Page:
2019 Lise Meitner Medal and Prize
Professor Cristina Lazzeroni for her exceptional innovation and leadership in making contemporary particle physics accessible to a large and diverse audience.
Cristina Lazzeroni is an enthusiastic and innovative science communicator, who brings the excitement of cutting-edge particle physics to a broad audience. She organises a wide range of events, designed to stimulate interactions between researchers and the public, with an emphasis on one-to-one discussion and hands-on activities. These events include exhibits at national and local science festivals, teacher masterclasses, research projects for secondary schools and adventure sessions for primary schools. Activities include experiments with particle detectors, games of chance relating to particle decays, and Feynman zoo - combining quantum field theory with drawing animals. Lazzeroni reaches annual audiences of around 30,000.
Lazzeroni is spokesperson for CERN experiment NA62, which looks for new physics in ultra-rare kaon decays. She has been involved in public engagement since 2004, and has contributed to staging six exhibits at the Royal Society Summer Science Exhibition, acting as lead or co-lead five times. These exhibits have been the stepping stone for participation in a variety of other events, including the British Science Festival, The Big Bang Fair, the BBC's Bang Goes the Theory Live, Grantham's Gravity Fields Festival, and the science festivals of Brighton, Cheltenham and Manchester. Exhibit themes include the discovery of the Higgs boson, physics beyond the Standard Model, and matter-antimatter asymmetries.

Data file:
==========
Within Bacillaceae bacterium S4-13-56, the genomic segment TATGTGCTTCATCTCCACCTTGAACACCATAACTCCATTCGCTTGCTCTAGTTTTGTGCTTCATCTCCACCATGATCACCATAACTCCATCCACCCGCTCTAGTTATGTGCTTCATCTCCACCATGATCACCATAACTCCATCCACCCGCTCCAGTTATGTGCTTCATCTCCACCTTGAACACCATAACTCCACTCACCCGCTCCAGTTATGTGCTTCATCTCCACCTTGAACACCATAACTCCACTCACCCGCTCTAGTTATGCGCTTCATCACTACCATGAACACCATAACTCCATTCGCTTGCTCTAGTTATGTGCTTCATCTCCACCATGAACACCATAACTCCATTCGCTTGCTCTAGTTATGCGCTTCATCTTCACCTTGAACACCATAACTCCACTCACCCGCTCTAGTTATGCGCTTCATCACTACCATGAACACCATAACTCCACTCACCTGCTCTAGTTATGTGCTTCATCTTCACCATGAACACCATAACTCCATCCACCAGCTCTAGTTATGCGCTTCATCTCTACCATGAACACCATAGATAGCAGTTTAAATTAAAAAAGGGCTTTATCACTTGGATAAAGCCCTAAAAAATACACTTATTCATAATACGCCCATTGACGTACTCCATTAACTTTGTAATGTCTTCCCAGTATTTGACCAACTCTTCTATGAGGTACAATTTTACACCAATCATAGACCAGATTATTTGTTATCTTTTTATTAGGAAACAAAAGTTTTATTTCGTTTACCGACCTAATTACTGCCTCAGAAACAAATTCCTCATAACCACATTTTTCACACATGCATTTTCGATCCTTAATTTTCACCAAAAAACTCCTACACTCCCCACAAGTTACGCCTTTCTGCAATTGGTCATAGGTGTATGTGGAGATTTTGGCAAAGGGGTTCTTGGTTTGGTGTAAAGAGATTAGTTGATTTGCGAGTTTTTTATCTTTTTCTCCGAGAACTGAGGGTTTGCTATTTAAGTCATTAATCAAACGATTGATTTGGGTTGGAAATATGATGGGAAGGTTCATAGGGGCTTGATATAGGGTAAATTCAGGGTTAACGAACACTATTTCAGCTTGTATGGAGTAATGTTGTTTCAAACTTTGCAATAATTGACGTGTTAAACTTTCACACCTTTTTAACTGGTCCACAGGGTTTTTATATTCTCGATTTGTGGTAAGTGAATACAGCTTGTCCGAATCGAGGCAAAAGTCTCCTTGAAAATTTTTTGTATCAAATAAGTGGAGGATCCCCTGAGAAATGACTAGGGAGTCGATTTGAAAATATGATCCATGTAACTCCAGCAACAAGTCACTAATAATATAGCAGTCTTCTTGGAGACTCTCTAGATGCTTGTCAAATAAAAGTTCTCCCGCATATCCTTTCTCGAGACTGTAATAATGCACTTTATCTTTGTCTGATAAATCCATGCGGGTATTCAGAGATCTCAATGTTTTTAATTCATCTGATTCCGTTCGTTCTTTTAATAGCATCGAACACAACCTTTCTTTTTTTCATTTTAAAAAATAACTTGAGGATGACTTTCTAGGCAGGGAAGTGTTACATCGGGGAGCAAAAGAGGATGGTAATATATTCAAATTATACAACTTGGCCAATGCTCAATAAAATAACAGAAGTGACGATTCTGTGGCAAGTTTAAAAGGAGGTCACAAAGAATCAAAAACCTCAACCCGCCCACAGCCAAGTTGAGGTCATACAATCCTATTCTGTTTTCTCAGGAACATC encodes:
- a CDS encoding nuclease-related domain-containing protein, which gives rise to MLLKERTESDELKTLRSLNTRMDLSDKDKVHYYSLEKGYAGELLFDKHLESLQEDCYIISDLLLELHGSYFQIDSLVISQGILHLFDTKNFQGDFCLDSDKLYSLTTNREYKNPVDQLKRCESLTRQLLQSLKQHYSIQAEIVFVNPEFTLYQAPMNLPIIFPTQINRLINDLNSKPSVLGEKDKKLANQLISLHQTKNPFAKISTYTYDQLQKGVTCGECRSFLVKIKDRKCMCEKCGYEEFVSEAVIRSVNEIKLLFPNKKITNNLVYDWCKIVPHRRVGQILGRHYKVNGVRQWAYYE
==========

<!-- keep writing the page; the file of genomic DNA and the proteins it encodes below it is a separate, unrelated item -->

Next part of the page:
Lazzeroni’s inclusive approach, engaging matter, tireless work and infectious enthusiasm allow her to collaborate successfully with a range of individuals and organisations. She's undertaken projects involving all nineteen UK groups for experimental particle physics, working with researchers at all levels, and leading more than 200 early-career researchers on their first steps in public engagement. In the framework of the international HiSPARC initiative, she involves secondary schools, including ones in disadvantaged inner-city areas in the West Midlands, in a research network investigating cosmic-ray showers.
Organisations with which Lazzeroni works include the Royal Society (three Partnership Grants), the Science and Technology Facilities Council (Public Engagement Fellowship), the Institute of Physics, the Association of Science Education, the Ogden Trust, the Prince's Trust the Institute for Research in Schools, the South East Physics Network, the Museum of Science and Industry, Thinktank, and Hodder International.